The bottom line is clear: Our vital interests in Afghanistan are limited and military victory is not the key to achieving them. On the contrary, waging a lengthy counterinsurgency war in Afghanistan may well do more to aid Taliban recruiting than to dismantle the group, help spread conflict further into Pakistan, unify radical groups that might otherwise be quarreling amongst themselves, threaten the long-term health of the U.S. economy, and prevent the U.S. government from turning its full attention to other pressing problems. -- Afghanistan Study Group

Monday, April 28, 2008

News Update for Monday, April 28, 2008

Bodies of civilians killed during clashes in Sadr City lie in coffins at Imam Ali shrine for a funeral in Najaf, 99 miles south of Baghdad April 28, 2008. (Ali Abu Shish/Reuters) Note the size of the bodies. -- C

Security Incidents Update

Three Multi-National Division – Baghdad Soldiers were killed as the result of an indirect-fire attack in eastern Baghdad at approximately 1:05 p.m. April 28. Another soldier was killed by indirect fire in western Baghdad, the military said separately.

Shelling of the Green Zone continues, at least three more rocket or mortar strikes. No reported casualties at this time.

The U.S. has also reported killing additional Iraqis in the ongoing clashes in Sadr City since Whisker's post this morning. The total of Iraqi dead in the past 24 hours is now given as 45. The ongoing violence occurs in the context of a sandstorm which has grounded U.S. attack helicopters.

Note: there have been additional incidents reported in various places around the country since Whisker's post this morning. I'll let him compile them tomorrow.

Other News

The Pentagon says it has "suspended" a program to falsely present retired military personnel on U.S. television as "independent" analysts, which was reported in the New York Times last week. However, they apparently intend to bring it back once the dust has settled.

It is revealed that a Tufts University Institute and a Finnish non-governmental organization have been sponsoring meetings among Iraqi factional leaders outside of the country, beginning in September 2007. The participants now plan to continue to meet in Baghdad. However, the Sadrists are not participating and it is not clear what support there may be within the rival communities for this process.

AP reports that the U.S. is having difficulty handing over reconstruction projects to Iraqi authorities. Excerpt:

The U.S. is struggling to hand Iraq control of many of its reconstruction projects after spending tens of billions of dollars on them since the 2003 invasion, a report said Monday.

"The U.S. program continues to have serious weaknesses that ultimately could place much of the U.S. reconstruction investment at risk," warned the report by Stuart W. Bowen Jr., special inspector general for Iraq reconstruction.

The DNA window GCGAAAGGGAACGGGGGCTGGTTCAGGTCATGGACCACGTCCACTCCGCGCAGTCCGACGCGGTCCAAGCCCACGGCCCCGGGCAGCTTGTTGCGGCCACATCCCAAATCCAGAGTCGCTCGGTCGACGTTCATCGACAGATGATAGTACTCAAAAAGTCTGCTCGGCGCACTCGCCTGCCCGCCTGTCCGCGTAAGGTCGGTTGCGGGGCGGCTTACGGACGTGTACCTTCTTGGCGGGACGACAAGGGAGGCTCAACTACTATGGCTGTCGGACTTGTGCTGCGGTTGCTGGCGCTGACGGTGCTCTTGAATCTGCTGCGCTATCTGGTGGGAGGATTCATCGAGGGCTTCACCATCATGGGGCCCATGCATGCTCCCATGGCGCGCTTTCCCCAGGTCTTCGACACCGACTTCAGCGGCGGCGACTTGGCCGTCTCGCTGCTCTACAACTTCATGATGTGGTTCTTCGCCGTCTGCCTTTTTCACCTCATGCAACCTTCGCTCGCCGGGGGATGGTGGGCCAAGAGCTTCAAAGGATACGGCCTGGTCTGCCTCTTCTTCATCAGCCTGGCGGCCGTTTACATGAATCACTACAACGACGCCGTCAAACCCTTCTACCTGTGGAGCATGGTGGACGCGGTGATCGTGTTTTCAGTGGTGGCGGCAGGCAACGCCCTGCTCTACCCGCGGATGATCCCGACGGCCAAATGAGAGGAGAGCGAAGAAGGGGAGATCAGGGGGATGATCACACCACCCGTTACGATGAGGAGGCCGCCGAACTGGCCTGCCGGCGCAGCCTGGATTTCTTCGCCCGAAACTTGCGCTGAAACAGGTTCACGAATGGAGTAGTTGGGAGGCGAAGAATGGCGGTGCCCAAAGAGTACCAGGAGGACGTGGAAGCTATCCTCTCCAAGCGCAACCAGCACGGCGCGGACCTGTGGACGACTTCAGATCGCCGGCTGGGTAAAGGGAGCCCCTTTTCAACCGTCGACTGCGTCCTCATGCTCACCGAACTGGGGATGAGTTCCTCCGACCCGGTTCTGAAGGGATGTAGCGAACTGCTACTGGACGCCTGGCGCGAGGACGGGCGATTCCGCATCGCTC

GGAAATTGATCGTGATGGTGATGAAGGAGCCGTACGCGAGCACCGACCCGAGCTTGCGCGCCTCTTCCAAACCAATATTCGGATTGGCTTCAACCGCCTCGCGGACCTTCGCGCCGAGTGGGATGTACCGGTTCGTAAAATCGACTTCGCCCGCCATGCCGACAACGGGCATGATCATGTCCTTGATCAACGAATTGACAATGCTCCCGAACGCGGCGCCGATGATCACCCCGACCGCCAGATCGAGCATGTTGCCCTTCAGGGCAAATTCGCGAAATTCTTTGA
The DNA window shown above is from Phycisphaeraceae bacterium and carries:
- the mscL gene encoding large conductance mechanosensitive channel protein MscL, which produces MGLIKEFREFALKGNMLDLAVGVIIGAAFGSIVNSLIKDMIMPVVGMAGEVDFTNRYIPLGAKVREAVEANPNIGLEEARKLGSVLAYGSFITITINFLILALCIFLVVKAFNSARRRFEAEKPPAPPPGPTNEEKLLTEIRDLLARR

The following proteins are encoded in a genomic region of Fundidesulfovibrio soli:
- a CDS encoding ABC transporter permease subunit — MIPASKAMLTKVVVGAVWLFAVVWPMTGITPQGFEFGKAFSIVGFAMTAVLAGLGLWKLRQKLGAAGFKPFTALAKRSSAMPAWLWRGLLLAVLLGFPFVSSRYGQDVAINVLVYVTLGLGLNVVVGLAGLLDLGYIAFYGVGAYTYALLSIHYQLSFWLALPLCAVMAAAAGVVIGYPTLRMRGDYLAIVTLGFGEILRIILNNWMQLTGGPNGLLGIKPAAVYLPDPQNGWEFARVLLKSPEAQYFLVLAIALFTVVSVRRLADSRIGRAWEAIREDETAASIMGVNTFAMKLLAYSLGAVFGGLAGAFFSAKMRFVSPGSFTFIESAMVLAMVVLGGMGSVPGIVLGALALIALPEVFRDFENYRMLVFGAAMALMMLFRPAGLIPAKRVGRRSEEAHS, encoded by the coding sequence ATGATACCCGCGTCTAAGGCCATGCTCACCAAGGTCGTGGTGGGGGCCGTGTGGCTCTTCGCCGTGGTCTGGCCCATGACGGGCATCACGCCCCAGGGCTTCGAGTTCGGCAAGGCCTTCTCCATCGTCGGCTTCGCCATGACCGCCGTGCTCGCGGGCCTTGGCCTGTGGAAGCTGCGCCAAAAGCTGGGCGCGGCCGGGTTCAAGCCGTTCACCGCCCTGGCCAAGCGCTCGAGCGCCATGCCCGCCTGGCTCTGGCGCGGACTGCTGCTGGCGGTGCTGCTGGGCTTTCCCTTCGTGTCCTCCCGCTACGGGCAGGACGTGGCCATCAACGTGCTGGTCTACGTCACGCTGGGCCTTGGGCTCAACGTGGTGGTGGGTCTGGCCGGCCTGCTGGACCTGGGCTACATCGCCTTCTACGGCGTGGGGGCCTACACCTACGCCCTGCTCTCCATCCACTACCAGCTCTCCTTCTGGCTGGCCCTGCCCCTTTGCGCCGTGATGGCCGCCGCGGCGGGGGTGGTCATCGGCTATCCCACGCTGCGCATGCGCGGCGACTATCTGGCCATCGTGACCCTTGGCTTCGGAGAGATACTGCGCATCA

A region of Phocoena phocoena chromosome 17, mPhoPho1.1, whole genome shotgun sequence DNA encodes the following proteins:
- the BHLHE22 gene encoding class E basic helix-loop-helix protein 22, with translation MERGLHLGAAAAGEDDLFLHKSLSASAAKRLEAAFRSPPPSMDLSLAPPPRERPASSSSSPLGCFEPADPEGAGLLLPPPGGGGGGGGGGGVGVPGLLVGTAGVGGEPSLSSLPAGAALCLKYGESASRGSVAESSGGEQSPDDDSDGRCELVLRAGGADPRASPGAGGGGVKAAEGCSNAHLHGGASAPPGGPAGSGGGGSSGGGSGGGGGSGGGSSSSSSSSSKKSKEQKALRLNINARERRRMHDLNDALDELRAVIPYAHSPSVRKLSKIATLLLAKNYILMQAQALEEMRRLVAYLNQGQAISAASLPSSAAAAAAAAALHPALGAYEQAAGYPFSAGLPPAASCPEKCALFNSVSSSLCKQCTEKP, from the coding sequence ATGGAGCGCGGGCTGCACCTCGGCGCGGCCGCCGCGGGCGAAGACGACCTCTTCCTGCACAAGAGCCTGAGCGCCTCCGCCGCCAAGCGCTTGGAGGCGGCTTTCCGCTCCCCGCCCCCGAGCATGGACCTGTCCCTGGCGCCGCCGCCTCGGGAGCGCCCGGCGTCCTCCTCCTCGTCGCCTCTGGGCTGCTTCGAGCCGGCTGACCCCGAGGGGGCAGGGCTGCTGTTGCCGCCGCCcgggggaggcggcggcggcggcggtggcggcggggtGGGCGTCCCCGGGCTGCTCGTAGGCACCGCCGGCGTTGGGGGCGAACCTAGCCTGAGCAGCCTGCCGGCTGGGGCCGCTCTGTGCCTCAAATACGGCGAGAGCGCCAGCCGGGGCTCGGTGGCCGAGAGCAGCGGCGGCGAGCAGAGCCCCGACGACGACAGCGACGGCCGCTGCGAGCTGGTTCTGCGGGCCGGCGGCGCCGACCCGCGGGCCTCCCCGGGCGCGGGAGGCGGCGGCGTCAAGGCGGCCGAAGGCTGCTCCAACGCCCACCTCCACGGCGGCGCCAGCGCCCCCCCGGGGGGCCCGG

Since 2003, Congress has approved $46 billion to rebuild Iraq's war-torn infrastructure, including oil production plants and pipelines. The expectation after the U.S. invasion had been that it would take up to 18 months for Iraq to assume responsibility for reconstruction efforts, using its oil revenues.

In recent months, lawmakers have suggested that Baghdad pay more of the tab for the war in light of Iraq's burgeoning oil revenues, which are expected to hit $70 billion this year — twice what was initially expected because of soaring fuel prices. Democrats and even some Republicans say Iraq will be more likely to accept responsibility for the projects if they are financially invested.

Administration officials, reluctant to restrict U.S. aid and slow progress, have countered that Baghdad is already taking control. Earlier this month, U.S. Ambassador to Iraq Ryan Crocker declared in congressional testimony that "the era of U.S. major infrastructure projects is over." Indeed, in recent months, the U.S. has refocused its spending on smaller local projects and building the capacity of the Iraqi security forces, rather than the major bricks-and-mortar efforts that dominated the early part of the war.

But according to the inspector general, the U.S. and Iraq have yet to agree on the terms of handing over many of these assets. And with no one senior-level Iraqi official in charge of overseeing the transfers, U.S. officials are resorting to negotiations at the local level and, in some cases, handing over projects without explicit consent.

Richard Butler doesn't know who kidnapped him or why. However, he says he'd prefer to be kidnapped by unknown militants in Iraq than held prisoner by the Americans. "I was pleased I wasn't being mortarboarded in Guantanamo or being held for six and a half years like an Al-Jazeera cameraman, for instance," he said. And I guess I'll call that the Quote of the Day.